1447 – John Lowe, Bishop of Rochester held a fair on St Blaise’s Day (3 Feb); recorded 20 Jul , held by John Lowe, bp of Rochester (CChR, 1427–1516, p. 87).(Letters 2013). Lysons (1796) notes that this fair was held within the manor (p307 fn1). There is also a holy well, with healing waters from a chalybeate spring, dedicated to St Blaise in Bromley, which Lysons suggests had an oratory attached pre reformation. Pixyledpublications (2013) states that local lore suggests that the parish church was once dedicated to St Blaise, but the earliest documentation suggesting a link between Bromley and St Blaise is that of the grant of the fair by Henry VI in 1447.
What Was Sold At A St Blaise Fair?
Whilst its not possible to establish exactly what was sold at these fairs, it is possible to made an educated guess, based on what is known of farming practices and day to day life. Firstly, the season suggests that sheep or fleece were unlikely to be sold, unless the fair specialised in selling castrated male yearling lambs that were good for producing wool and meat. Ewes would be waiting to lamb in late February and shearing was in June (Staples 1999). Secondly we must assume the roads were well maintained to facilitate travel, so perhaps there was a pilgrim trail, to bring the customers along? Canterbury held relics of St Blaise, but the distance between it and both Bromley (56 miles) and Boxgrove (98 miles) would suggest that neither of these fairs would cash in on this domestic pilgrimage, as there was no way they could reach Canterbury for the Feast. However Morrison (2002) notes that Easter pilgrimages to Rome often started in January or February, so could these people, perhaps walking to Dover for passage to France be the prospective customers? If so, perhaps these St Blaise Fairs, specialised in selling woollen clothing for pilgrims? A full outfit was discovered in Sweden, worn by the “Bocksten Man”, a 14th C murder victim, discovered in a peat bog (The Local SE 2006). During winter, agricultural work was limited (Staples) and so more time was available for indoor work, possibly spinning, weaving, and tailoring previously fulled cloth.
Bonfires seem to be a feature of St Blaise’s Day events, Williams (1998) states that they were lit on the hills at night. When first considered, it could be thought that the pronounciation of Blaise sounds like the English word Blaze, meaning fire. However it appears these bonfires took place across Europe, possibly because this was the time of year that stubble was burned. This custom might have originated in Pagan times and is still celebrated in the town of Fuiggi, Italy; the practice having saved the town from being sacked by a Papal army, who assumed that the flames meant the town had already been attacked by their allies (Fiuggi Turismo Convention and Visitors Bureau 2014)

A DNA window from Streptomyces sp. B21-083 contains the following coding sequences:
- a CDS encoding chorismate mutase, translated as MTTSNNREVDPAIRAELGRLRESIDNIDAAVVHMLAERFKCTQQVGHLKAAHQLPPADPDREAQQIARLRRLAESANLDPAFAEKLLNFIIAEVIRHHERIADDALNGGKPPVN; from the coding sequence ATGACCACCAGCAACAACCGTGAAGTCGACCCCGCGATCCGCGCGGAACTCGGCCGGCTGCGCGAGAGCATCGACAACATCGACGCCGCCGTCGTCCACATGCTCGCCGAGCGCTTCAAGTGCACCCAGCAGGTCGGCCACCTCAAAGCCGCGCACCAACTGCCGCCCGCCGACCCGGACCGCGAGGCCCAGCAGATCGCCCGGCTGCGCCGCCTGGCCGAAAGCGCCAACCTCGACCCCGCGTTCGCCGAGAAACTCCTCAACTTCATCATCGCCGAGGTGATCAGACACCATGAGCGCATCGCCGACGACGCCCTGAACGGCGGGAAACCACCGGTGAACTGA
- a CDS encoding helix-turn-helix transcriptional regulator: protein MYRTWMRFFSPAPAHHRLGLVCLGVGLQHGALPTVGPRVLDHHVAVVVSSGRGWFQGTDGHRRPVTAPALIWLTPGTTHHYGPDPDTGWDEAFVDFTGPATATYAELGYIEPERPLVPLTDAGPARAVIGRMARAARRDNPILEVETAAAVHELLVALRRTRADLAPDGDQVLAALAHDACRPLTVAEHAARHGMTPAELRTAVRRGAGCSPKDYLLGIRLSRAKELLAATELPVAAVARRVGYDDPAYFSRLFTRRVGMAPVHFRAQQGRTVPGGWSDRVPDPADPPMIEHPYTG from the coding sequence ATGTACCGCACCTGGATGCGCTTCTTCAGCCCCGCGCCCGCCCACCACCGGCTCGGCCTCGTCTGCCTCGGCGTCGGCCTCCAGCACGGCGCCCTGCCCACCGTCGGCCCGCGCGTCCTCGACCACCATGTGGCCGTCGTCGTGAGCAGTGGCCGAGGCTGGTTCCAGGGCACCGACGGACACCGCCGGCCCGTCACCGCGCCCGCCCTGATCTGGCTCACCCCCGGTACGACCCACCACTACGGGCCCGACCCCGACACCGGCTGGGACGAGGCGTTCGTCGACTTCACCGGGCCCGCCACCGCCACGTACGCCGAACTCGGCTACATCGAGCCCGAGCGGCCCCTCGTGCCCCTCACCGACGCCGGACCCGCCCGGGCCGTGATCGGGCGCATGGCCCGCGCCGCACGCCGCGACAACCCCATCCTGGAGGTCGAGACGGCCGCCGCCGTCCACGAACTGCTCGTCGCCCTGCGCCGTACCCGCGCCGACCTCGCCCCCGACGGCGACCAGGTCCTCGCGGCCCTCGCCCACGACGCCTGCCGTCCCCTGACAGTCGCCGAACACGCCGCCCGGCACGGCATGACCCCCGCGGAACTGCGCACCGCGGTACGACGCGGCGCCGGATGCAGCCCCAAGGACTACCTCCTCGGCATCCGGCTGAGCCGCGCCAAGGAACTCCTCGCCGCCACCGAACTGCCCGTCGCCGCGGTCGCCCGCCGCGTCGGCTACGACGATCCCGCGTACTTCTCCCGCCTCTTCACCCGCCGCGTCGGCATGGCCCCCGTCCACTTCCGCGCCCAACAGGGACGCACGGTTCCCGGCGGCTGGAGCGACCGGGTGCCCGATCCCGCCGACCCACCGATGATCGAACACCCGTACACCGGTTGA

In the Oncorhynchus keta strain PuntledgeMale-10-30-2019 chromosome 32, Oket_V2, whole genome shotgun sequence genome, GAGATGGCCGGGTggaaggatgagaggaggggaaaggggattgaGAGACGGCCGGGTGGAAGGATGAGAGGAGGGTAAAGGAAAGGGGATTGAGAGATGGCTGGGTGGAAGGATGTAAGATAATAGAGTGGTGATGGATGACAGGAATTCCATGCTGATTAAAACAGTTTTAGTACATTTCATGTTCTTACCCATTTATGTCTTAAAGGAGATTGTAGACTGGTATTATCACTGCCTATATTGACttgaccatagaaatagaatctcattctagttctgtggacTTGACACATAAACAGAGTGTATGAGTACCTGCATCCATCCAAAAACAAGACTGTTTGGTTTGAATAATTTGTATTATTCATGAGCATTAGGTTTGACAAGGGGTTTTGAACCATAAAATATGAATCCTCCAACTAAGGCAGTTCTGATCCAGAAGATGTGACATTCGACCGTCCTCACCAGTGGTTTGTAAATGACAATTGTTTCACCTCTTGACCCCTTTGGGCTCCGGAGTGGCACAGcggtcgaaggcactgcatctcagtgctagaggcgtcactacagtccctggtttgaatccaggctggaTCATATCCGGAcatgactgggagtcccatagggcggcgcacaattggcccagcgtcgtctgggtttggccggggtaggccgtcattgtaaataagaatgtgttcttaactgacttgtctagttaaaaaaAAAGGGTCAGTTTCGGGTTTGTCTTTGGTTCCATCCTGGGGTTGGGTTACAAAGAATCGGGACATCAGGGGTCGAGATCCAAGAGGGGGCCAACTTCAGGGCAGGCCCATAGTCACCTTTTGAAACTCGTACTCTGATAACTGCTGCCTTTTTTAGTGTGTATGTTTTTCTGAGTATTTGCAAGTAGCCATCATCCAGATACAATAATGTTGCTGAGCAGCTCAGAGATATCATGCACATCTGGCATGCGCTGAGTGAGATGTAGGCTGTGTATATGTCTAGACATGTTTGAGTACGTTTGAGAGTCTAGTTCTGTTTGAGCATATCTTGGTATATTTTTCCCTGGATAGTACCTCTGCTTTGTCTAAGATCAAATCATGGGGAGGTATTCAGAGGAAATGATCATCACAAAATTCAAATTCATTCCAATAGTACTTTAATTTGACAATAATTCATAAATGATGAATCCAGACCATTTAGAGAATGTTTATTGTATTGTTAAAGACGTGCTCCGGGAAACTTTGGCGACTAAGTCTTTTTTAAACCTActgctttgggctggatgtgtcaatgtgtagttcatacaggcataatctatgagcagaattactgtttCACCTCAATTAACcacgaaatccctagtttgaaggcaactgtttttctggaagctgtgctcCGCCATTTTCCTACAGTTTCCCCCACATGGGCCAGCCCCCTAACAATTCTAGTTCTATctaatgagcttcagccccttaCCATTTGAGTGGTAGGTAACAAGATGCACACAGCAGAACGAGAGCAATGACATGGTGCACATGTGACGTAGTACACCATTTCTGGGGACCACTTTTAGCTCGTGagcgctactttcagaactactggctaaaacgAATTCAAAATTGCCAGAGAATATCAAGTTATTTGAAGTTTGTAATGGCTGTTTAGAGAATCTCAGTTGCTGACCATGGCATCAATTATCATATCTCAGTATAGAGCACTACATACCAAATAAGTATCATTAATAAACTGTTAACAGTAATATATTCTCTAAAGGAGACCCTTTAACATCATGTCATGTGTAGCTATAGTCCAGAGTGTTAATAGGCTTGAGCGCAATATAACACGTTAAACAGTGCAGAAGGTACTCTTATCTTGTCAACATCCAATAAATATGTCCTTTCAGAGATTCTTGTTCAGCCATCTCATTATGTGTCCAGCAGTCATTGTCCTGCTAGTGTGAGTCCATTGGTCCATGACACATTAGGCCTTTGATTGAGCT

References and Bibliography
Anon (no date) Medieval Life and Times – Medieval Fairs [online] Available http://www.medieval-life-and-times.info/medieval-life/medieval-fairs.htm Accessed 13/11/15
Bridgett, Ronald W (1985) The Life of St Werburgh: Princess of Mercia, The Parish and Church Wardens of the Parish of St Werburgh, Burslem, Stoke-on-Trent [online] Available: http://www.ourladyandstwerburgh.co.uk/the-legend-of-st-werburgh.html accessed 4.11.2015
Burns P (1998) revision Butler’s Live of the Saints, Full Edition, February. Burns and Oats (Tunbridge Wells) pp33-4
Chester Tourist dot com (no date) The Shrine of St Werburgh [online] Available: http://www.chestertourist.com/Werburgh.htm Accessed 4.11.2015
Farmer, David Hugh. (1978). The Oxford Dictionary of Saints. Oxford: Oxford University Press. In St Margaret of England [online] available: http://www.catholic.org/saints/saint.php?saint_id=4475 accessed 4.11.2015
Fiuggi Turismo Convention and Visitors Bureau (2014) Popular Festivals -St Blaise/ Stuzza [online] Available: http://www.visitfiuggi.eu/en/popular-festivals/ Accessed 13.11.15
Koenig, C (2012) Recalling the Cult of Bishop Blaze, Oxford Times [online] available: http://www.oxfordtimes.co.uk/leisure/history_heritage/history/9506230.Recalling_the_cult_of_Bishop_Blaze/ accessed 11/11/2015
Letters, S. (2013) Online Gazetteer of Markets and Fairs in England and Wales to 1516 <http://www.history.ac.uk/cmh/gaz/gazweb2.html>:
Lysons Rev D (1796) The Environs of London, Counties of Herts, Essex and Kent Cadle & Davies (London) [online] Available https://books.google.co.uk/books?id=LPxBAAAAYAAJ&printsec=frontcover&source=gbs_ge_summary_r&cad=0#v=onepage&q&f=false Accessed 13.11.15
Matz T (2000) Catholic Online – St Blaise [online] Available: http://www.catholic.org/saints/saint.php?saint_id=28 Accessed 6.11.15
Morrison SS (2002) Women Pilgrims in Late Medieval England Routledge (London) [online] Available https://books.google.co.uk/books?id=yPqFAgAAQBAJ&dq=Medieval+travel+february+England Accessed 13.11.15
Pixyledpublications (2013) Holy and Healing Wells – A Well for February, St Blaise’s Well, Bromley, Kent [online] Available https://insearchofholywellsandhealingsprings.wordpress.com/2013/02/19/a-well-for-february-st-blaises-well-bromley-kent/ Accessed 13.11.15
Staples A (1999) The Medieval Farming Year v1.0 [online] Available: http://www.witheridge-historical-archive.com/medieval-year.htm Accessed 13.11.15
The Local SE (2006) Swedish Bog Man, Murdered 700 years ago [online] Available http://www.thelocal.se/20060124/2920 Accessed 13.11.15
The Medieval Combat Society (undated) Historical Information, Medieval Calendar [online] available http://www.themcs.org/calendar.htm accessed 4.11.2015
Wikipedia (2015) Guild [online] Available: https://en.wikipedia.org/wiki/Guild accessed 6/11/15
Williams B (1998) St Blaise’s Well, Bromley, Kent [online] Available: http://people.bath.ac.uk/liskmj/living-spring/sourcearchive/ns6/ns6bw1.htm Accessed 11.11.15